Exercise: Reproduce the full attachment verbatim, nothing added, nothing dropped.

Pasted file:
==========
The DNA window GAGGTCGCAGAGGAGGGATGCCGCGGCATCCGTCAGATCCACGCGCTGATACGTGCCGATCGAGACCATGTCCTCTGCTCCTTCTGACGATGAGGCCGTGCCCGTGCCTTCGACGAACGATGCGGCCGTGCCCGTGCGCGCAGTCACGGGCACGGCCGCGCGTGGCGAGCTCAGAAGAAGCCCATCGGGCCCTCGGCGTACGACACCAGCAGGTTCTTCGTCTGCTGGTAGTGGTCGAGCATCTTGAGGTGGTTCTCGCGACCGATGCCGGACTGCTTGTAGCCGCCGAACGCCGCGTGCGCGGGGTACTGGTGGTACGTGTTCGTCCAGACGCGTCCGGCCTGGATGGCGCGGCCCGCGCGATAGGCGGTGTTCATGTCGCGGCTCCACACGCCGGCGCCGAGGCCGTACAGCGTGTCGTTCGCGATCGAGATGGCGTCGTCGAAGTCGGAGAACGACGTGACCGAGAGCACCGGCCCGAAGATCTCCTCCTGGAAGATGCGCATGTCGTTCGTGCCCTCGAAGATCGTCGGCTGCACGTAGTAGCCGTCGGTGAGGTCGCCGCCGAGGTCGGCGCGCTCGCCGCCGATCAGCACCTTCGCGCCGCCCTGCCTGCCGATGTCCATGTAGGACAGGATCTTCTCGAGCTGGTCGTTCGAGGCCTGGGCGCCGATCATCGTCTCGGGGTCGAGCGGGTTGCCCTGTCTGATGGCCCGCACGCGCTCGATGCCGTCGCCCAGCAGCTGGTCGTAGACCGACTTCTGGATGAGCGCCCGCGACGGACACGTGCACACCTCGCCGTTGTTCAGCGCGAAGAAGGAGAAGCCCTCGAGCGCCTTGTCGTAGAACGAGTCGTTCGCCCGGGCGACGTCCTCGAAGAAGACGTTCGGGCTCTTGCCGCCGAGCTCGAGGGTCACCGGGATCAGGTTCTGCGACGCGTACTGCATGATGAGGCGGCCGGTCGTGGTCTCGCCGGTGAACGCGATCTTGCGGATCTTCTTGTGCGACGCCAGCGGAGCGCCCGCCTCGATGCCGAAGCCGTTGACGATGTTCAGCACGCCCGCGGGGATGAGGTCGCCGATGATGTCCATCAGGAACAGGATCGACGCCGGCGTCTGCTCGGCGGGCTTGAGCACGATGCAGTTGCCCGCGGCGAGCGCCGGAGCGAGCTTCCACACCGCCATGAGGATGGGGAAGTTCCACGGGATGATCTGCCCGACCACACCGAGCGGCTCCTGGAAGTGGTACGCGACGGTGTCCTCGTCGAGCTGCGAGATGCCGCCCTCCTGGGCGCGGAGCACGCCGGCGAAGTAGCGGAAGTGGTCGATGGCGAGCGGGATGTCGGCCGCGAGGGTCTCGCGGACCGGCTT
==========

The DNA window GAGGTCGCAGAGGAGGGATGCCGCGGCATCCGTCAGATCCACGCGCTGATACGTGCCGATCGAGACCATGTCCTCTGCTCCTTCTGACGATGAGGCCGTGCCCGTGCCTTCGACGAACGATGCGGCCGTGCCCGTGCGCGCAGTCACGGGCACGGCCGCGCGTGGCGAGCTCAGAAGAAGCCCATCGGGCCCTCGGCGTACGACACCAGCAGGTTCTTCGTCTGCTGGTAGTGGTCGAGCATCTTGAGGTGGTTCTCGCGACCGATGCCGGACTGCTTGTAGCCGCCGAACGCCGCGTGCGCGGGGTACTGGTGGTACGTGTTCGTCCAGACGCGTCCGGCCTGGATGGCGCGGCCCGCGCGATAGGCGGTGTTCATGTCGCGGCTCCACACGCCGGCGCCGAGGCCGTACAGCGTGTCGTTCGCGATCGAGATGGCGTCGTCGAAGTCGGAGAACGACGTGACCGAGAGCACCGGCCCGAAGATCTCCTCCTGGAAGATGCGCATGTCGTTCGTGCCCTCGAAGATCGTCGGCTGCACGTAGTAGCCGTCGGTGAGGTCGCCGCCGAGGTCGGCGCGCTCGCCGCCGATCAGCACCTTCGCGCCGCCCTGCCTGCCGATGTCCATGTAGGACAGGATCTTCTCGAGCTGGTCGTTCGAGGCCTGGGCGCCGATCATCGTCTCGGGGTCGAGCGGGTTGCCCTGTCTGATGGCCCGCACGCGCTCGATGCCGTCGCCCAGCAGCTGGTCGTAGACCGACTTCTGGATGAGCGCCCGCGACGGACACGTGCACACCTCGCCGTTGTTCAGCGCGAAGAAGGAGAAGCCCTCGAGCGCCTTGTCGTAGAACGAGTCGTTCGCCCGGGCGACGTCCTCGAAGAAGACGTTCGGGCTCTTGCCGCCGAGCTCGAGGGTCACCGGGATCAGGTTCTGCGACGCGTACTGCATGATGAGGCGGCCGGTCGTGGTCTCGCCGGTGAACGCGATCTTGCGGATCTTCTTGTGCGACGCCAGCGGAGCGCCCGCCTCGATGCCGAAGCCGTTGACGATGTTCAGCACGCCCGCGGGGATGAGGTCGCCGATGATGTCCATCAGGAACAGGATCGACGCCGGCGTCTGCTCGGCGGGCTTGAGCACGATGCAGTTGCCCGCGGCGAGCGCCGGAGCGAGCTTCCACACCGCCATGAGGATGGGGAAGTTCCACGGGATGATCTGCCCGACCACACCGAGCGGCTCCTGGAAGTGGTACGCGACGGTGTCCTCGTCGAGCTGCGAGATGCCGCCCTCCTGGGCGCGGAGCACGCCGGCGAAGTAGCGGAAGTGGTCGATGGCGAGCGGGATGTCGGCCGCGAGGGTCTCGCGGACCGGCTT